Yes, there's plenty of beer drinking and quotable lines such as "We suffer. We starve. No cold drinks" or "I'm sure we missed out on potential perfection" that give credence to surfer stereotypes, but the fact that one of the men is able to converse with the Indonesian people in their own language is a testament to a more well-rounded and intellectual surfer lifestyle.
Actually this film could have benefitted from a less edited finished project. The men's musing and antics are ample material for a 76-minute film, but when scenes like the initial one are repeated the entire timeline of the movie comes into question. At one point the men are shown investigating a dusty, crusty building and it only becomes obvious from the deleted scenes that this was a hotel they stayed at on their first night. In another deleted scene one of the men, a raw foods vegan, details all the fresh fruits and nuts he ate during the trip, but the actual film showcases lots of Ramen and makes a big deal of the times the surfers ate "real" food like a coconut or a still feathered chicken.
There are a few shots of riding the waves that use a helmet cam, and I wish this technique had been given a little more screen time. The cameraman looks ridiculous hoofing it out to the waves with this unwieldy camera strapped to his head but the shots are so real they're stomach churning. There is something about droplets of water skating across a camera lens that offers a sense of authenticity to the viewer.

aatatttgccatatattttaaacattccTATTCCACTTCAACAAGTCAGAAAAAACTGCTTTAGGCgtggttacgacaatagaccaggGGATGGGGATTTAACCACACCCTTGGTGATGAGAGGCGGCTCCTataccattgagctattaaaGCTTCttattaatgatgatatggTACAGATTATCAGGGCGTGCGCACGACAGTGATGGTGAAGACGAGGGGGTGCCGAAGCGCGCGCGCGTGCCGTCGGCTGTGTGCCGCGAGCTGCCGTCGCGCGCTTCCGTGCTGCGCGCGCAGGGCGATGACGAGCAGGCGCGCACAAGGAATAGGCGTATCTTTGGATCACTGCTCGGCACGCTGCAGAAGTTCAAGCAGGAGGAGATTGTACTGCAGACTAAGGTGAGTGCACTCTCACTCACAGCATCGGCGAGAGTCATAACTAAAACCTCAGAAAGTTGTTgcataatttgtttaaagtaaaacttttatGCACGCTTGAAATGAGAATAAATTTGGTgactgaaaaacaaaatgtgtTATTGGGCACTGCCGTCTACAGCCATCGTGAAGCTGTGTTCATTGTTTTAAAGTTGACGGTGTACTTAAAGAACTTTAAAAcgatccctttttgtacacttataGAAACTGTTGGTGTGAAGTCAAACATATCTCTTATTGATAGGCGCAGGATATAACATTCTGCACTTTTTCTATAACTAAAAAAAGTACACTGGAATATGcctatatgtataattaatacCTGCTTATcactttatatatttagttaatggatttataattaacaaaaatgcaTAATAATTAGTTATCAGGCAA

It's hard to imagine how surfing footage is shot without a helmet cam, and I wish this element of their trip and the filmmaking process in general had been explored a bit in the movie. The Special Features includes a photo gallery, and this is a great edition if you're the raw foods vegan's barreling grandma and you're sitting in his living room poring over the photos, but on screen the effect of the photograph medium is lost. I would have loved a visual tutorial of the helmet cam.
The sound quality of this film—aside from the music—is actually very good. And that's amazing considering they move from boat to land to foreign language to surfer speak. As with a helmet cam tutorial, it would have been interesting if the film had addressed the film luggage they toted along on the trip. This was a documentary, in sorts, about surfing in Indonesia and the men spend a lot of time talking about their conditions and their surroundings without addressing the elephant in the room, their film crew who likely weren't sleeping with their expensive cameras on the roof of a boat like the rest of the guys.
But maybe it feels like the men should share everything about their movie because of the intimate, and random, nature of many of the scenes. Certainly, I wouldn't expect Michael Moore to pause and introduce his lead grip—but it'd be kinda nice.
For actual surf footage there are better films than The Forgotten Coast. Some talk about history of surfing or focus on the playboy lifestyle or just stick to the waves and showcase some sick footage. While this film is a bit more erratic in its focus and the quality of its shots, it's also a bit more realistic and thus endearing. And it addresses some important issues—for your consideration, if not in-depth. Print media coverage of surfing usually waffles between its danger and its sex appeal, or the rudeness of it all, but this film looks a bit more at the roughness of life in another part of the country and how something the locals take for granted—like miles of coast—the hungry surfer will travel miles in search of.
Not guilty. Riding the last untouched waves, just can't be done. But it doesn't mean looking is in vain.
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Scales of Justice
Studio: Echo Bridge Home Entertainment